The Loop> Above Avalon
Just six months ago we saw how the company had doubled its investment in Research and Development in just two years, but since then, things have only gotten worse. If in the last fiscal quarter of 2014 Apple spent $1686 million for this purpose and in the first quarter of 2015 they increased the bet to $1895 million, now the figure for the second quarter of this year is $1918 million.
In other words, over the last six months the apple company has invested more than 3.8 billion dollars in Research and Development, a very respectable figure if we consider its reduced product catalogue, capable of being deployed without problems on a simple table. As a counterweight, the average $700 million per year that Apple brought to life on the iPhone, the product that rather than redefining an entire industry, Cupertino’s boys radically changed our relationship with technology.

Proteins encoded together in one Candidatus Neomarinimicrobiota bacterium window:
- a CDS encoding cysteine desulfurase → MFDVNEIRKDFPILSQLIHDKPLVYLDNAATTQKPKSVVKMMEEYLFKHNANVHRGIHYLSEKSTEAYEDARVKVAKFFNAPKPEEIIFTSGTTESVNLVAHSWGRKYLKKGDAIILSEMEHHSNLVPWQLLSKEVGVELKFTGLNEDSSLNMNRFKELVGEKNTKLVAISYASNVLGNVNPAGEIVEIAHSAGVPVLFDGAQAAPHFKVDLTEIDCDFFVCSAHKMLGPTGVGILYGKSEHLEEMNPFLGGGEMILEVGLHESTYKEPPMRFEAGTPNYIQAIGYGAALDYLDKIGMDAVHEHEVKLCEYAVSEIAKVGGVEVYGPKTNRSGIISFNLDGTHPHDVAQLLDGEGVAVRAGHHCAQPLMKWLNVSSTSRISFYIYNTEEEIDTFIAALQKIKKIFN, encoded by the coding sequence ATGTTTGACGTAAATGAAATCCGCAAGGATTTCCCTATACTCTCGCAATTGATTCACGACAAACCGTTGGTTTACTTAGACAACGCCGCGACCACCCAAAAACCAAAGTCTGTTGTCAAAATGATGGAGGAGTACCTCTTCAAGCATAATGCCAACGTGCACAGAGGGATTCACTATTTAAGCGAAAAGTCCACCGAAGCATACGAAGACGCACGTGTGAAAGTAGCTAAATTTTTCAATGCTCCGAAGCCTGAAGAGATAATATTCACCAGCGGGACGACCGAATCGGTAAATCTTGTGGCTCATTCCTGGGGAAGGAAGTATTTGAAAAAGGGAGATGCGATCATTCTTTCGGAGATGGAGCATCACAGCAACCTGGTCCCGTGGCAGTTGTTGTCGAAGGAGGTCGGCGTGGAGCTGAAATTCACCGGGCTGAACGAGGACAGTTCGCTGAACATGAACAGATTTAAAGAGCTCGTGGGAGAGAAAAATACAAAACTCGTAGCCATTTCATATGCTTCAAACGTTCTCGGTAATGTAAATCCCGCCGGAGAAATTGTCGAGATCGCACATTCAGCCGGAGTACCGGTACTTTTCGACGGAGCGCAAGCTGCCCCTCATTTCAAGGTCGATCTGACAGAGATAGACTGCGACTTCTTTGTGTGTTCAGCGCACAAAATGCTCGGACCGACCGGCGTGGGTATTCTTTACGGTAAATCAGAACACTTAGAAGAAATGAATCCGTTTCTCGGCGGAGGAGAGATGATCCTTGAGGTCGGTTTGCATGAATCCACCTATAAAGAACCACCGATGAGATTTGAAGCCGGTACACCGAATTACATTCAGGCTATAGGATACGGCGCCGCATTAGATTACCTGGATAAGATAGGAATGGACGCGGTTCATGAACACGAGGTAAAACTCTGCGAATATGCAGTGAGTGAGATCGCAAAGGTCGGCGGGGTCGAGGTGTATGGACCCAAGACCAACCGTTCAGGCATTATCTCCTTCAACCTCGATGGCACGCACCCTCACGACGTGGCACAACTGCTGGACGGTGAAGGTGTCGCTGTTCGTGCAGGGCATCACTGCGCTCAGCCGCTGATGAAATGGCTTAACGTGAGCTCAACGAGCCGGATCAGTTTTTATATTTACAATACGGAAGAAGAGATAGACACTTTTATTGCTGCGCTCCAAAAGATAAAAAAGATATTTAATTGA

Analyzing all this data in depth, we arrive at the graph above, the annual increase in the investment that Apple has made in R&D from 2005 to the present, a very useful metric to visualize growths that are difficult to explain by the normal operations of a company. As you can see, the peaks coincide with the development prior to the launch of products such as the iPhone, the iPad and more recently the Apple Watch, raising an unknown quantity as big as that Mount Everest at the end of the graph .
We don’t know if this new peak will manifest itself with the entry of a new sector, perhaps the rumored Apple car, or if it rather signals a redoubling of efforts in the internal development of new technologies in areas such as processor or battery design to improve current product lines. What is clear is that far from resting on its laurels, the apple continues to make a strong contribution to surprise us in the future.
It should also be clarified that the costs of the construction of new facilities, including those for the new research centres in Yokohama (Japan), Shanghai (China), Cambridge (United Kingdom), Haifa and Herzlyia (Israel), the latter already extended to provide even more space, are not accounted for under the Research and Development account.
We are getting closer to reaching $10 billion a year dedicated solely to the next big step. Whether it’s a revolutionary new iPhone or the first electric car we’ll see unboxed, I can’t wait to find out.